Translator Disclaimer
1 January 2001 RABIES AND CANINE DISTEMPER IN AN ARCTIC FOX POPULATION IN ALASKA
Author Affiliations +
Abstract

Two oil field workers were attacked by a rabid arctic fox (Alopex lagopus) in the Prudhoe Bay oil field (Alaska, USA) prompting officials to reduce the local fox population. Ninety-nine foxes were killed during winter 1994. We tested foxes for prevalence of rabies and canine distemper. Exposure to rabies was detected in five of 99 foxes. Of the five, only one fox had rabies virus in neural tissue as determined by the direct fluorescent antibody test. The other four foxes had been exposed to rabies, but had apparently produced antibodies and did not have an active infection. No evidence of canine distemper was detected as determined by the absence of distemper antibodies in serum and distemper virus in neural tissue.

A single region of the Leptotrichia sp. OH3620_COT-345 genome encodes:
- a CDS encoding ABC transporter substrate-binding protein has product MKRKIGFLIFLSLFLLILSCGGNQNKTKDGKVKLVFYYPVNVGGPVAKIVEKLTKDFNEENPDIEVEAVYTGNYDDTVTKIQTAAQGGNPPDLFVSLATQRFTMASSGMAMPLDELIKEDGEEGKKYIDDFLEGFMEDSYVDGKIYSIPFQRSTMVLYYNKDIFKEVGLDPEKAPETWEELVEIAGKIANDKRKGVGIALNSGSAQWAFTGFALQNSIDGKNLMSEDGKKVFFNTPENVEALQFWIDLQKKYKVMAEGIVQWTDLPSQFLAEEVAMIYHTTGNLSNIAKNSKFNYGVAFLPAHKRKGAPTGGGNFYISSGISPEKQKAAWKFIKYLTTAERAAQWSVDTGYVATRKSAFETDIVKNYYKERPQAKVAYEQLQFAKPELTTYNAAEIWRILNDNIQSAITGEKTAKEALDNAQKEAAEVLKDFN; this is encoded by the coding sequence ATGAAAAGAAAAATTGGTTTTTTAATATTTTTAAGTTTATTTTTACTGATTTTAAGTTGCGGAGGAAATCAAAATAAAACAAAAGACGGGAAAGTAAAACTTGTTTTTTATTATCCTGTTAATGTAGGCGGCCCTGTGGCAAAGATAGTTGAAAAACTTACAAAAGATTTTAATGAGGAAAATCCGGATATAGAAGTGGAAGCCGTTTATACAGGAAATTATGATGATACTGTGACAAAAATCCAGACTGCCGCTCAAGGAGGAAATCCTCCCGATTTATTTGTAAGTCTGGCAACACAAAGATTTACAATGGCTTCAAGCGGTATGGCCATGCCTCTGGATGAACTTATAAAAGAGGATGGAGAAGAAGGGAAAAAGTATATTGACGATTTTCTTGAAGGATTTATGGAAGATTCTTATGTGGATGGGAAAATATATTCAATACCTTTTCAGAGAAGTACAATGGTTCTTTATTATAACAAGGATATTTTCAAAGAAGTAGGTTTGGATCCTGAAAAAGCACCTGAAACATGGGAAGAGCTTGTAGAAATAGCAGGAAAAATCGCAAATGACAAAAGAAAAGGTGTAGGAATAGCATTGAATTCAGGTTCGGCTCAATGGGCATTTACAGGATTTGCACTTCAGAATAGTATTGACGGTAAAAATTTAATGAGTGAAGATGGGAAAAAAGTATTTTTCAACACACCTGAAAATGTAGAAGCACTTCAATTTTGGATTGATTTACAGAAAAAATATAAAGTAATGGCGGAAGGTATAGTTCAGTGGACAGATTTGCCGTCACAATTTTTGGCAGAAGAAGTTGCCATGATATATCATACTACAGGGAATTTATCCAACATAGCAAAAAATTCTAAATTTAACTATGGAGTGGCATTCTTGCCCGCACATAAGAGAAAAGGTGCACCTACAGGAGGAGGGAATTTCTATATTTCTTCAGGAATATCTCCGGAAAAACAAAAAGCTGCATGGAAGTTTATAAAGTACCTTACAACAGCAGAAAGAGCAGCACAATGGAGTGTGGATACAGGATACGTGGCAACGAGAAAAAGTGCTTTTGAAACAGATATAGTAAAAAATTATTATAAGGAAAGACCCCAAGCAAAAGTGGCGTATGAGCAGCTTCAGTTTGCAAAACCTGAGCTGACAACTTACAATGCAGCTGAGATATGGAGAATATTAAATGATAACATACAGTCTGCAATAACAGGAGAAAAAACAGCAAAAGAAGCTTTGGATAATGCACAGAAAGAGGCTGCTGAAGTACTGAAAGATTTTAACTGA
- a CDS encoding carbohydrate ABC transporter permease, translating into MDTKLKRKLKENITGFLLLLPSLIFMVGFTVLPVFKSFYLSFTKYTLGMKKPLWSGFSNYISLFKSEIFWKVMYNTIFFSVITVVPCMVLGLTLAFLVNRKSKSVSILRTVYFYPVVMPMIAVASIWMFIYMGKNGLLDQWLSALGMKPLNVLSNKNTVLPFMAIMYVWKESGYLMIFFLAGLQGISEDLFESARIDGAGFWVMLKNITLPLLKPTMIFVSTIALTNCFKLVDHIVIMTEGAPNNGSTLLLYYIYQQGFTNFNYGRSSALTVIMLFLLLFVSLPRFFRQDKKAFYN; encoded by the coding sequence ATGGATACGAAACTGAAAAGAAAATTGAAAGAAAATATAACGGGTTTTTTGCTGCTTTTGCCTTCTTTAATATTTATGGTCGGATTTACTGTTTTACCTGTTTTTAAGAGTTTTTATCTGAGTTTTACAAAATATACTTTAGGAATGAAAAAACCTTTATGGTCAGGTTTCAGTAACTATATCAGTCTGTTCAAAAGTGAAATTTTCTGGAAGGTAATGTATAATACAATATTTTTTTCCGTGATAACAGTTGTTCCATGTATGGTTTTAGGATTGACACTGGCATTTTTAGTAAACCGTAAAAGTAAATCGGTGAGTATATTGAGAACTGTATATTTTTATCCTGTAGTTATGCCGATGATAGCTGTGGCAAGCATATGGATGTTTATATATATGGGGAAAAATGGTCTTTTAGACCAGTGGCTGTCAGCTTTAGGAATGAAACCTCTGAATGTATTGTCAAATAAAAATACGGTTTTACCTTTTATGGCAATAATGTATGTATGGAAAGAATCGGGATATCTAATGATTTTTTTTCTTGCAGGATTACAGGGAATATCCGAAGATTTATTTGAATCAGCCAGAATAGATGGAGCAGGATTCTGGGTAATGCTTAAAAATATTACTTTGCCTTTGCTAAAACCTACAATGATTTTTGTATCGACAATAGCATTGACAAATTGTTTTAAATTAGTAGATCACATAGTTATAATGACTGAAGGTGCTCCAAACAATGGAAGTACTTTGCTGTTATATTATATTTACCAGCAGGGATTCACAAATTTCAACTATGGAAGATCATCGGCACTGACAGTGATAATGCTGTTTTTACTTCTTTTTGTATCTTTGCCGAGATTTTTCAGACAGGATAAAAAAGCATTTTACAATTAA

Ballard, Follmann, Ritter, Robards, and Cronin: RABIES AND CANINE DISTEMPER IN AN ARCTIC FOX POPULATION IN ALASKA
Warren B. Ballard, Erich H. Follmann, Donald G. Ritter, Martin D. Robards, and Matthew A. Cronin "RABIES AND CANINE DISTEMPER IN AN ARCTIC FOX POPULATION IN ALASKA," Journal of Wildlife Diseases 37(1), (1 January 2001). https://doi.org/10.7589/0090-3558-37.1.133
Received: 16 September 1999; Published: 1 January 2001
JOURNAL ARTICLE
5 PAGES


SHARE
ARTICLE IMPACT
Back to Top